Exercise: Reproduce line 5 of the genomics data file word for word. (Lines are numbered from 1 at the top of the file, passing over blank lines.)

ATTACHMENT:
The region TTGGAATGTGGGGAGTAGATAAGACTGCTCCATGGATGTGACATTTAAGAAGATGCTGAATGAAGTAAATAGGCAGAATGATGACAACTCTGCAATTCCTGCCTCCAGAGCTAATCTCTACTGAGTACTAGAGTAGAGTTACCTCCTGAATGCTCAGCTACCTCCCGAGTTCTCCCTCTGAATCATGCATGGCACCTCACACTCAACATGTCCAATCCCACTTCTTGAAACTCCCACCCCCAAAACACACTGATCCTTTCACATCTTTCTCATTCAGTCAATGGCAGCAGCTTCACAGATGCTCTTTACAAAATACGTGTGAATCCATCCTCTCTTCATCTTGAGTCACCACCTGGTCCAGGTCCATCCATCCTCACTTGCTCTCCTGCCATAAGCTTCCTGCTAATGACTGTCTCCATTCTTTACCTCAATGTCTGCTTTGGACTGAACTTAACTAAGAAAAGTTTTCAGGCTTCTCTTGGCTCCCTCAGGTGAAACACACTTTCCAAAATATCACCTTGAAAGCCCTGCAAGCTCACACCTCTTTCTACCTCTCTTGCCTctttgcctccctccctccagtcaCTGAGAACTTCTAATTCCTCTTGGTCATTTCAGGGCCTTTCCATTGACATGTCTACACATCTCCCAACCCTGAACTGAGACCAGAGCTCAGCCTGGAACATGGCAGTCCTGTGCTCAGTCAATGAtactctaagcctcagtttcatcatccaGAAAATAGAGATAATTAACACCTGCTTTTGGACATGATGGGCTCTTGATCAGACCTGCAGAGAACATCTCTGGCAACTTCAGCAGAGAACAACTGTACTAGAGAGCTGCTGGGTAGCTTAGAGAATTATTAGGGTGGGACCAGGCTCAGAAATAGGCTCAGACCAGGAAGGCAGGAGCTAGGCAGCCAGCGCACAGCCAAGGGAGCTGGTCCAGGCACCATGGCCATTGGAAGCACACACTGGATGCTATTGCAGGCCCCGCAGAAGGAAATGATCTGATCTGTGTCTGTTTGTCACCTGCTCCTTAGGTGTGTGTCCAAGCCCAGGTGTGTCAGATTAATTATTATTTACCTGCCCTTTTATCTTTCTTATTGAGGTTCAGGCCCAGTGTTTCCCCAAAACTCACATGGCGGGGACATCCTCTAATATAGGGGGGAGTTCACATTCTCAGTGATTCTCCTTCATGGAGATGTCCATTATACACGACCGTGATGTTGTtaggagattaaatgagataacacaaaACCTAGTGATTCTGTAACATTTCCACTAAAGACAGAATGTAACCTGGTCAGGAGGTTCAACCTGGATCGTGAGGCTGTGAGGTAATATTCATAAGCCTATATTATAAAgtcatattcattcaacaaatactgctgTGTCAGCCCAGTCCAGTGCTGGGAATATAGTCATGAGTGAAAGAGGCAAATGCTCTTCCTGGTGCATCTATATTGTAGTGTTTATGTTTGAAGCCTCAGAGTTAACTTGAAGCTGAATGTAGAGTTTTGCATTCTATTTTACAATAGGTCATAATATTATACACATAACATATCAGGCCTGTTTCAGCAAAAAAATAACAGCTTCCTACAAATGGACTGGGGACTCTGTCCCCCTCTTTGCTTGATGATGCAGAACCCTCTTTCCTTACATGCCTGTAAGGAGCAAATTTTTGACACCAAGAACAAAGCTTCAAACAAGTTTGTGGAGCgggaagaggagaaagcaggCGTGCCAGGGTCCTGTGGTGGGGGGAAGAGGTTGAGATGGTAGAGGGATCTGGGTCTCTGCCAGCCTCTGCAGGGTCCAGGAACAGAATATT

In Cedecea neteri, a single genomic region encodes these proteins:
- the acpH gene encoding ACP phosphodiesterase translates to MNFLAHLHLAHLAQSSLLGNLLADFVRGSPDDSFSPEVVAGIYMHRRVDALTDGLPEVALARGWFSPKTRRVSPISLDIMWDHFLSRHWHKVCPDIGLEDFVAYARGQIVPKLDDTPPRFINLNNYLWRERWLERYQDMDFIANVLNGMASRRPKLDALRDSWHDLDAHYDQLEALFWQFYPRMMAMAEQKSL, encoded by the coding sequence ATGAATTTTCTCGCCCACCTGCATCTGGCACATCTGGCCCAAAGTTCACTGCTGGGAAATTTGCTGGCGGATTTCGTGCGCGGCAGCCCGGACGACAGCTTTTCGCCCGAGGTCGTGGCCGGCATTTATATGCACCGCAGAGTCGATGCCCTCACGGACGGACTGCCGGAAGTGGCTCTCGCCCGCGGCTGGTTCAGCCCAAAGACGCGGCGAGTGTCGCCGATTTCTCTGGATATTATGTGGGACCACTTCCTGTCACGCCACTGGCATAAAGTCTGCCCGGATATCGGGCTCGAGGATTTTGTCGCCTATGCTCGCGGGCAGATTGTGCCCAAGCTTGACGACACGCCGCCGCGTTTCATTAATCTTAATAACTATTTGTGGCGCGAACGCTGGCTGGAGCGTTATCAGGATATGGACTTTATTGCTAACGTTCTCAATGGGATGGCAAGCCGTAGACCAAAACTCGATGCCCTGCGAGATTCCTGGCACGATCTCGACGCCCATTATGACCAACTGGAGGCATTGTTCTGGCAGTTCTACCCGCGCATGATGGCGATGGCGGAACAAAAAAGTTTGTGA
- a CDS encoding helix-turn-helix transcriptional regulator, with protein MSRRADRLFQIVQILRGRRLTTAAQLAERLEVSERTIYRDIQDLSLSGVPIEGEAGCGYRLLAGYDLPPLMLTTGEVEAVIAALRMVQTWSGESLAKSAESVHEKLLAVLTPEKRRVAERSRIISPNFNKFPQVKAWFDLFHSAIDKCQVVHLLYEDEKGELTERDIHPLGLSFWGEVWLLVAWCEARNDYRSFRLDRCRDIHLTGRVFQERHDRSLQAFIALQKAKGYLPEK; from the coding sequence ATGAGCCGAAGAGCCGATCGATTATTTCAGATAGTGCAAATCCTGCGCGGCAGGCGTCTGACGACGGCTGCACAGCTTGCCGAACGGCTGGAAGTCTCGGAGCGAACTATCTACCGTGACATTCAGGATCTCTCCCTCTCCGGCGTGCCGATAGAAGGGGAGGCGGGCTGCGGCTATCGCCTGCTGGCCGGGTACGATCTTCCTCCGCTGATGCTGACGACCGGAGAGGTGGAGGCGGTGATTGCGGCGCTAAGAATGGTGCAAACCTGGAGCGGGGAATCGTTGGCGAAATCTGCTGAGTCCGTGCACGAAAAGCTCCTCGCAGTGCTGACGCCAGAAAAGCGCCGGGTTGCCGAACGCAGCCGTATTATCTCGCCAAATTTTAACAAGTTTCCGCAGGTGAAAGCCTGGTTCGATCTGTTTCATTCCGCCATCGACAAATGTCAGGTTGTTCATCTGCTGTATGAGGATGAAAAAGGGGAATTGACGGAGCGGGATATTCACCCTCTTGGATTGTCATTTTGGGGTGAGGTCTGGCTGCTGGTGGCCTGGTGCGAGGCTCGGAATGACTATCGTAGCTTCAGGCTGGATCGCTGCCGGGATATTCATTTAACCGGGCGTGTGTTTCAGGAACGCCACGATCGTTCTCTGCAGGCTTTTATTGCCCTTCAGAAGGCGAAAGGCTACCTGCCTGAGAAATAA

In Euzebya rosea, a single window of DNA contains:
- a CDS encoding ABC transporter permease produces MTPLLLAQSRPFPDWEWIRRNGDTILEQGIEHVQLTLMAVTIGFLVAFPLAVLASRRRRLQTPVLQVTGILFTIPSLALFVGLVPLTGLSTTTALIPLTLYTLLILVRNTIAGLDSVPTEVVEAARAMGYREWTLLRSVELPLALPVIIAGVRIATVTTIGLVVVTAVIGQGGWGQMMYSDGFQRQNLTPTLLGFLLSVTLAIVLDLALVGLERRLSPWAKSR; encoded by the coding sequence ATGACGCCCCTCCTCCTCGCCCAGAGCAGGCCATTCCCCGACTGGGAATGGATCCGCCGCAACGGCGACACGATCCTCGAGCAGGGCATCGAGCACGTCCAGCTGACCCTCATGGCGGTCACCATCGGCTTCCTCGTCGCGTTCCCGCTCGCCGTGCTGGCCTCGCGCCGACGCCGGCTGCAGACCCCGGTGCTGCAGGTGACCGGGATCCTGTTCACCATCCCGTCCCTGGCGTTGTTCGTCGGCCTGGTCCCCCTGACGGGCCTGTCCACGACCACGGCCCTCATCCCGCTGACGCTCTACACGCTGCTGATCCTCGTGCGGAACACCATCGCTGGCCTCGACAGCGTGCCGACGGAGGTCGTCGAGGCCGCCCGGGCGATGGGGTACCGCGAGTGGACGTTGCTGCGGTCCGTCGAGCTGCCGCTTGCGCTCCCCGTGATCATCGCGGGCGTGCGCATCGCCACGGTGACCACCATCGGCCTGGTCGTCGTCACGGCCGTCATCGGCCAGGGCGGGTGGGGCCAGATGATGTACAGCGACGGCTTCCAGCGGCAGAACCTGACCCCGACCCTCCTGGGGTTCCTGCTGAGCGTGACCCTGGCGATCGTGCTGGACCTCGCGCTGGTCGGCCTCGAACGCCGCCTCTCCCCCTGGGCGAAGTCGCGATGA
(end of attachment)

In Euzebya rosea, a single window of DNA contains: